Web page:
Rob Zombie Ventures Back to "House of 1,000 Corpses" Talks Madness in "Halloween 2"
Mon, 20 Sep 2010 07:40:58
Rob Zombie truly has changed the face of horror, and he continues to push the genre forward with every single thing he does—whether it's the special edition of Hellbilly Deluxe 2 [Roadrunner Records], last year's Halloween 2 or his House of 1,000 Corpses maze at Universal Studios' Halloween Horror Nights.
Zombie's constantly elevating the standards. Just take his first two films, The Devil's Rejects and House of 1,000 Corpses, for example. They still haven't been matched in terms of brilliance and brutality. Now, those characters are becoming immortalized in his House of 1,000 Corpses maze, debuting Friday September 24 at Halloween Horror Nights.
Zombie does everything with a sharp gallows sense of humor. One crank of his newest track "Everything is Boring," featuring Slipknot and Murderdolls' Joey Jordison behind the kit, is all the proof in the world.
The special edition of Hellbilly Deluxe 2, is the ultimate Zombie album. It includes all of the crushing anthems from the initial release but it also showcases three brand new songs with Jordison, "Everything Is Boring," "Michael" and "Devil's Hole Girls and the big Revolution," plus a badass documentary, Transylvania Transmissions.
The man just doesn't stop…
Rob Zombie sat down with ARTISTdirect.com editor and Dolor author Rick Florino for an exclusive interview about all of the above and so much more!
What's up with the House of 1,000 Corpses maze at Universal Studios' "Halloween Horror Nights" in Hollywood?
It's pretty cool! That maze is the ultimate irony because we're building a hugely elaborate maze in tribute to a film that Universal Studios dumped and kicked us off of the lot from ten years ago [Laughs]. It's a film about which everyone said, "You'll never get a release! Just move on, forget about it, throw it away!" Now, a decade later, it's become a pretty loved movie among people. It's great that we have this big celebration. I love seeing Sid Haig and the other actors get such great attention from it. The funny thing is, ten years becomes a long time. I'll meet someone whose eighteen-years-old, and that's always been a film that they've loved. It's funny that the film's been around that long to be like that for some people.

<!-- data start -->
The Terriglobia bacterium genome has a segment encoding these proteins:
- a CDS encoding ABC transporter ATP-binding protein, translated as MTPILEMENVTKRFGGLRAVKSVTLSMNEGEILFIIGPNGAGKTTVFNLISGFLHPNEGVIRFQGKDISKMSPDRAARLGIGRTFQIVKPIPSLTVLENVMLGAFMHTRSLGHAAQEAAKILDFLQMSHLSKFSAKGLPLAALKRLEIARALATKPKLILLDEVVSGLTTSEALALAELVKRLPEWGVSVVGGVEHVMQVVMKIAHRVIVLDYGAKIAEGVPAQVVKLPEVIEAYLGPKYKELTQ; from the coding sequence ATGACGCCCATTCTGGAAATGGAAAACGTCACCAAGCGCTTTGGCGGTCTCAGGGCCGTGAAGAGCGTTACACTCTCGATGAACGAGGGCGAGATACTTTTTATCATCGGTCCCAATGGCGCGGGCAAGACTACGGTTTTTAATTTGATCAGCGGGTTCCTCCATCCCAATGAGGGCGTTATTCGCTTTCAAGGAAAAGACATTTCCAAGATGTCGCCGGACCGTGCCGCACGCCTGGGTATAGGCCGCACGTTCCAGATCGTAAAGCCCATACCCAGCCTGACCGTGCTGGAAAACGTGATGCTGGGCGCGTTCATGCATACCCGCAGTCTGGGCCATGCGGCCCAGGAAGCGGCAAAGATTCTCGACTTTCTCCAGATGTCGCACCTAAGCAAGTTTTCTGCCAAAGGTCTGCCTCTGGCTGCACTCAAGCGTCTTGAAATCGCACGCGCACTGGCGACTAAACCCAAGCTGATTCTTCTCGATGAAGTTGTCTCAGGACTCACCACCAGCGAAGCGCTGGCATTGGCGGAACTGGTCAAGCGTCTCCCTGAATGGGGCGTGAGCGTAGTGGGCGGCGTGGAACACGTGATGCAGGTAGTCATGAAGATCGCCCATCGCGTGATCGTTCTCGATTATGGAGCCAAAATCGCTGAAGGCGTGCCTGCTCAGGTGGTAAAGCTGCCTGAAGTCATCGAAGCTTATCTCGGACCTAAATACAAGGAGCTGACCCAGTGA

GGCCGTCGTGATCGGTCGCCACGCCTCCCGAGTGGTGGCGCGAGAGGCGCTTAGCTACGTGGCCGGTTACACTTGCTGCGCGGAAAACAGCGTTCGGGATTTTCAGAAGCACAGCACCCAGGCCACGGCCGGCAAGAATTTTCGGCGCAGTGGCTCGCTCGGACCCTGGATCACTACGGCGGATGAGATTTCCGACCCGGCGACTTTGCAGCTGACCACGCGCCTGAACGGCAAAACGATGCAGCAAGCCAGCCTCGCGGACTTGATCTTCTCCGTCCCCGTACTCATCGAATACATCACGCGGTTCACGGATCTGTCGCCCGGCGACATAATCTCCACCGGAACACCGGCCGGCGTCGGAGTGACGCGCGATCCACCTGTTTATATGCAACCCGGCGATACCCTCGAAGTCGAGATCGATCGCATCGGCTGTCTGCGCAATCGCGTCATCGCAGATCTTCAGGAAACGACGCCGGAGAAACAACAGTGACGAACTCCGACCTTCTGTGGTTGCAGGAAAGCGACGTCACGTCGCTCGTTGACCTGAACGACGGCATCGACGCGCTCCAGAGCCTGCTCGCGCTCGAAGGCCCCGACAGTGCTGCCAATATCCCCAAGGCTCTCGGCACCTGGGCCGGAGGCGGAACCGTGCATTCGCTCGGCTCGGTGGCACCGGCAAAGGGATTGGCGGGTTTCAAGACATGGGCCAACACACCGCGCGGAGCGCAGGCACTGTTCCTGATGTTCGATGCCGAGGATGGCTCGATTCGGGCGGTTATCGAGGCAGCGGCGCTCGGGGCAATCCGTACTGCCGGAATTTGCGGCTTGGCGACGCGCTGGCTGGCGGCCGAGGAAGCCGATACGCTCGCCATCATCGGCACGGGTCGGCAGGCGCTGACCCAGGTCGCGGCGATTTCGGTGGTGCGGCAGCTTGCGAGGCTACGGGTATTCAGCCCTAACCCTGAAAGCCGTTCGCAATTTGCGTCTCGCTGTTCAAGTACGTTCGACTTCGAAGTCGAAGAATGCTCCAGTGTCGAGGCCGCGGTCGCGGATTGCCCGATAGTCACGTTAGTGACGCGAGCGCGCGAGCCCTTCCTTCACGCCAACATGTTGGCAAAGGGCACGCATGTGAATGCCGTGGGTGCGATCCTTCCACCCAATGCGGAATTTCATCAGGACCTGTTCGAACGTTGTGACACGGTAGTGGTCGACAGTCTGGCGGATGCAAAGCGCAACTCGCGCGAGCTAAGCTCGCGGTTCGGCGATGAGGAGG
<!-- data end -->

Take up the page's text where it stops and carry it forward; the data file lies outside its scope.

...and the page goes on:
Fans get to finally experience the movie up close and personal.
I haven't seen it finished, but those guys up there do a really great job. I know they've put a lot into this one. They would keep me updated constantly on the makeup they were doing for Tiny, Dr. Satan and all of the other characters. Once they started sending pictures, I saw they were really doing elaborate makeup on everybody. It's pretty amazing.
The film's characters have really taken on a life of their own.
It's incredible that those characters have really lived on. All three of them—Baby, Otis and Captain Spaulding—really struck a chord with people. When I go on tour, it's unbelievable the amount of people who would come up to me and go, "Check this out" and show me their Captain Spaulding, Baby or Otis tattoo. Some people had whole back pieces of Dr. Satan! It's amazing how much fans love those characters.
The dream sequences in Halloween 2 truly separate it. Where those particularly special to you?
I like the dream sequences because they give you a place to put some very interesting visual elements into a film that would otherwise take place in suburban homes and suburban street—especially the sequence in black-and-white that's supposed to be Michael Myers' dream. It's this weird Beauty and the Beast-style black-and-white fantasy thing. It kind of looks like Ken Russell's The Devils. They're definitely some of my favorite parts, and they've become some of the favorite moments of the film because it's so odd unto itself. I really love that film.
Laurie's dementia is probably the scariest part of the film. Watching her breakdown is harrowing.
For me, one of the main attractions of that film was Laurie. In the first Halloween, I stuck with the idea of Laurie as the nice girl. She's more like the Jamie Lee Curtis Laurie. I found that to be a very boring character. It wasn't until the end of the movie when she's all busted up and bleeding and she's holding the gun up to Michael's head that I thought, "This character now suddenly became interesting" because flawed characters are more interesting. That's really what drew me to making a sequel. There's the thought that now this Laurie Strode character is an incredibly flawed and messed-up person. You figure that she's going to wake up the next morning and find out, "My parents have been murdered, most of my friends have been murder and I am the sister of the murderer." How's that for a good morning breakfast? That became a very interesting character.
You captured that psychosis in a unique way.
She doesn't know all of these things in her character. Some of them get discovered as the film progresses. I like the fact that she's rebelling. When I put the Charles Manson poster in her room, a lot of people were like, "That's ridiculous! It wouldn't be like that." I've known a lot of people who have gone through very horrible things and they all react differently. A lot of times, especially when they're young, they react by lashing out. The nice girl becomes the complete maniac. That's what I wanted with Laurie. It seemed like she spent her whole life being good and it all came back to fuck her. So, she's kind of got a "fuck the world" attitude in every possible.
Check out our premiere of Rob Zombie's new song "Everything is Boring" here! What's your favorite Rob Zombie tune?